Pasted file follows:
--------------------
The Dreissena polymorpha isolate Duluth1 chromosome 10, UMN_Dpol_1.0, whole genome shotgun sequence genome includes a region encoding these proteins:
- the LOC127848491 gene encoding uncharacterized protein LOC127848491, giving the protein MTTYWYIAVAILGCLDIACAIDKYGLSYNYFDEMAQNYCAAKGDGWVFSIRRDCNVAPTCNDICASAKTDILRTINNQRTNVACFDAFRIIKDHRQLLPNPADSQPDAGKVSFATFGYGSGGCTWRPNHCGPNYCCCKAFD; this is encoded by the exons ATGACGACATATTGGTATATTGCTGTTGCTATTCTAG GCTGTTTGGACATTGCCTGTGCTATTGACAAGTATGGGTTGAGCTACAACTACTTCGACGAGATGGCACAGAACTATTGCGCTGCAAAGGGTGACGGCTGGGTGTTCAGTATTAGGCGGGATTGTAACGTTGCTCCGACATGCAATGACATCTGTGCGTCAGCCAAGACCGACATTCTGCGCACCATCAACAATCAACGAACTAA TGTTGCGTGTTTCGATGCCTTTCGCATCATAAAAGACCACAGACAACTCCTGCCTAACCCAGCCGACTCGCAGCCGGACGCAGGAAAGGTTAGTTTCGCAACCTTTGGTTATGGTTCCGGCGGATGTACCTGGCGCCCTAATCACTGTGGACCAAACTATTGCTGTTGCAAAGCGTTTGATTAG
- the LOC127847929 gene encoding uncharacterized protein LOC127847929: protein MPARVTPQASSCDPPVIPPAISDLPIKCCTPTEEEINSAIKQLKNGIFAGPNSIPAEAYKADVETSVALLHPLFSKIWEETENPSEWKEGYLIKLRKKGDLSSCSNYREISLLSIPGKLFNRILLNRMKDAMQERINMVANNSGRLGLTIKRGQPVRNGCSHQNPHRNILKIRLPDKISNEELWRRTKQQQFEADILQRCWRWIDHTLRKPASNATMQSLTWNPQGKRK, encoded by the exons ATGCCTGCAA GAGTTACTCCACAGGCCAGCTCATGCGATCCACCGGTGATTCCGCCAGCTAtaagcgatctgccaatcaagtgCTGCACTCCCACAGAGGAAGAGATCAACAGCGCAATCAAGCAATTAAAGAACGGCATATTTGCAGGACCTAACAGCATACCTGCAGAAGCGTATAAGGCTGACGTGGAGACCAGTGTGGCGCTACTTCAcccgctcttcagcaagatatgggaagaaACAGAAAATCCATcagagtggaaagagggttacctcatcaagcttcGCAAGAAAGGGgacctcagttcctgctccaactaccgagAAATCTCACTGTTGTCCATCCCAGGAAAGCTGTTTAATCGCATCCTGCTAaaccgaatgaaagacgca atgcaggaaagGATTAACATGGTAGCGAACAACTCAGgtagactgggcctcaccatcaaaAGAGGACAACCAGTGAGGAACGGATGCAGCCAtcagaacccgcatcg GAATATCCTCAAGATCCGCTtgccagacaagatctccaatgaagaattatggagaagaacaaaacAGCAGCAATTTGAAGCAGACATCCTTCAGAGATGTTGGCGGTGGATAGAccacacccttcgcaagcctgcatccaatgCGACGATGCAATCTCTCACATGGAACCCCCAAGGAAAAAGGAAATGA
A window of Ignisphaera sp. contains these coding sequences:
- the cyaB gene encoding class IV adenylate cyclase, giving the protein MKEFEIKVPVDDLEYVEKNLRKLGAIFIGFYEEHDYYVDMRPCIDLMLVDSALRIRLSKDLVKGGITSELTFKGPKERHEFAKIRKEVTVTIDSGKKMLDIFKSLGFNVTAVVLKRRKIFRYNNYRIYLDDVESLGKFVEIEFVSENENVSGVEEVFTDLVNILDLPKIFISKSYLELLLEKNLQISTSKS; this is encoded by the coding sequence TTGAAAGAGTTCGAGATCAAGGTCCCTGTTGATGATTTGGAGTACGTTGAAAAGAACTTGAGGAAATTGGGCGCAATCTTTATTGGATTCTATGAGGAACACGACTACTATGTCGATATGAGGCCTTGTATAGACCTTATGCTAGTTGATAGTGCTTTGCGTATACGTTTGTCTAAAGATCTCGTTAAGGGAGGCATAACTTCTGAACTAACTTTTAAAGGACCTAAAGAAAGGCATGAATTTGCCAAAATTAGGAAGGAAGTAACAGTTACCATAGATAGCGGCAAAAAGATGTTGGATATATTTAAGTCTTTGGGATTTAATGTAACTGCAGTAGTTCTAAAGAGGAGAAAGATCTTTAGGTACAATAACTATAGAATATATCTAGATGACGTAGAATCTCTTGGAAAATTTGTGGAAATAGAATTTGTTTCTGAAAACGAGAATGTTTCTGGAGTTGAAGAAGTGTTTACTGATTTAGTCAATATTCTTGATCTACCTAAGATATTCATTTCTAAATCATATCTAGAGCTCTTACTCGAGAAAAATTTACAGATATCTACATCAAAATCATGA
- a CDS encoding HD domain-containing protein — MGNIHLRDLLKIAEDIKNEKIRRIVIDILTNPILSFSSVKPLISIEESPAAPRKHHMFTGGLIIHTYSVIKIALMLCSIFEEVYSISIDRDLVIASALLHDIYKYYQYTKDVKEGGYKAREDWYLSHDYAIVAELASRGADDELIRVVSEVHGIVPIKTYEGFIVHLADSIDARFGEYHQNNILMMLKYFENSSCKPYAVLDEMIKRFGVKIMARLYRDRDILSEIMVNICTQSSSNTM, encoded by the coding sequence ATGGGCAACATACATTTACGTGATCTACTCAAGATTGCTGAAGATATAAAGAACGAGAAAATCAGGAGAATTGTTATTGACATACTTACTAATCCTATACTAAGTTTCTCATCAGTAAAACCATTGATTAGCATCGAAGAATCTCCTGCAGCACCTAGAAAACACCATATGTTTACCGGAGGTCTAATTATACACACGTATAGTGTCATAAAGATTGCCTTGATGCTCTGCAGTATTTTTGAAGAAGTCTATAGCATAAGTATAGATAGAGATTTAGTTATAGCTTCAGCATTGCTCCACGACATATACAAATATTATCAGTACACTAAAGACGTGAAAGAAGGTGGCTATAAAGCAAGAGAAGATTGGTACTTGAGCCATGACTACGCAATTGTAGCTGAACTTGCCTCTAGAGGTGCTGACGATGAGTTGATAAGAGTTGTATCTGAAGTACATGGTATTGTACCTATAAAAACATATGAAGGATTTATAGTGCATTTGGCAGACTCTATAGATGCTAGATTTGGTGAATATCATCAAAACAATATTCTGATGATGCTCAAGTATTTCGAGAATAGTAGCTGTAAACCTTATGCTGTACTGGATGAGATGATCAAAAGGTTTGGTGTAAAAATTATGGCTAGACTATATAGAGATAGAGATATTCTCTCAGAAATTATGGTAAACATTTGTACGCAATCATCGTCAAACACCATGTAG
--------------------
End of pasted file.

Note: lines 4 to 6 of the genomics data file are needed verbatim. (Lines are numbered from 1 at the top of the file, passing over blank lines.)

A window of Ignisphaera sp. contains these coding sequences:
- the cyaB gene encoding class IV adenylate cyclase, giving the protein MKEFEIKVPVDDLEYVEKNLRKLGAIFIGFYEEHDYYVDMRPCIDLMLVDSALRIRLSKDLVKGGITSELTFKGPKERHEFAKIRKEVTVTIDSGKKMLDIFKSLGFNVTAVVLKRRKIFRYNNYRIYLDDVESLGKFVEIEFVSENENVSGVEEVFTDLVNILDLPKIFISKSYLELLLEKNLQISTSKS; this is encoded by the coding sequence TTGAAAGAGTTCGAGATCAAGGTCCCTGTTGATGATTTGGAGTACGTTGAAAAGAACTTGAGGAAATTGGGCGCAATCTTTATTGGATTCTATGAGGAACACGACTACTATGTCGATATGAGGCCTTGTATAGACCTTATGCTAGTTGATAGTGCTTTGCGTATACGTTTGTCTAAAGATCTCGTTAAGGGAGGCATAACTTCTGAACTAACTTTTAAAGGACCTAAAGAAAGGCATGAATTTGCCAAAATTAGGAAGGAAGTAACAGTTACCATAGATAGCGGCAAAAAGATGTTGGATATATTTAAGTCTTTGGGATTTAATGTAACTGCAGTAGTTCTAAAGAGGAGAAAGATCTTTAGGTACAATAACTATAGAATATATCTAGATGACGTAGAATCTCTTGGAAAATTTGTGGAAATAGAATTTGTTTCTGAAAACGAGAATGTTTCTGGAGTTGAAGAAGTGTTTACTGATTTAGTCAATATTCTTGATCTACCTAAGATATTCATTTCTAAATCATATCTAGAGCTCTTACTCGAGAAAAATTTACAGATATCTACATCAAAATCATGA
- a CDS encoding HD domain-containing protein — MGNIHLRDLLKIAEDIKNEKIRRIVIDILTNPILSFSSVKPLISIEESPAAPRKHHMFTGGLIIHTYSVIKIALMLCSIFEEVYSISIDRDLVIASALLHDIYKYYQYTKDVKEGGYKAREDWYLSHDYAIVAELASRGADDELIRVVSEVHGIVPIKTYEGFIVHLADSIDARFGEYHQNNILMMLKYFENSSCKPYAVLDEMIKRFGVKIMARLYRDRDILSEIMVNICTQSSSNTM, encoded by the coding sequence ATGGGCAACATACATTTACGTGATCTACTCAAGATTGCTGAAGATATAAAGAACGAGAAAATCAGGAGAATTGTTATTGACATACTTACTAATCCTATACTAAGTTTCTCATCAGTAAAACCATTGATTAGCATCGAAGAATCTCCTGCAGCACCTAGAAAACACCATATGTTTACCGGAGGTCTAATTATACACACGTATAGTGTCATAAAGATTGCCTTGATGCTCTGCAGTATTTTTGAAGAAGTCTATAGCATAAGTATAGATAGAGATTTAGTTATAGCTTCAGCATTGCTCCACGACATATACAAATATTATCAGTACACTAAAGACGTGAAAGAAGGTGGCTATAAAGCAAGAGAAGATTGGTACTTGAGCCATGACTACGCAATTGTAGCTGAACTTGCCTCTAGAGGTGCTGACGATGAGTTGATAAGAGTTGTATCTGAAGTACATGGTATTGTACCTATAAAAACATATGAAGGATTTATAGTGCATTTGGCAGACTCTATAGATGCTAGATTTGGTGAATATCATCAAAACAATATTCTGATGATGCTCAAGTATTTCGAGAATAGTAGCTGTAAACCTTATGCTGTACTGGATGAGATGATCAAAAGGTTTGGTGTAAAAATTATGGCTAGACTATATAGAGATAGAGATATTCTCTCAGAAATTATGGTAAACATTTGTACGCAATCATCGTCAAACACCATGTAG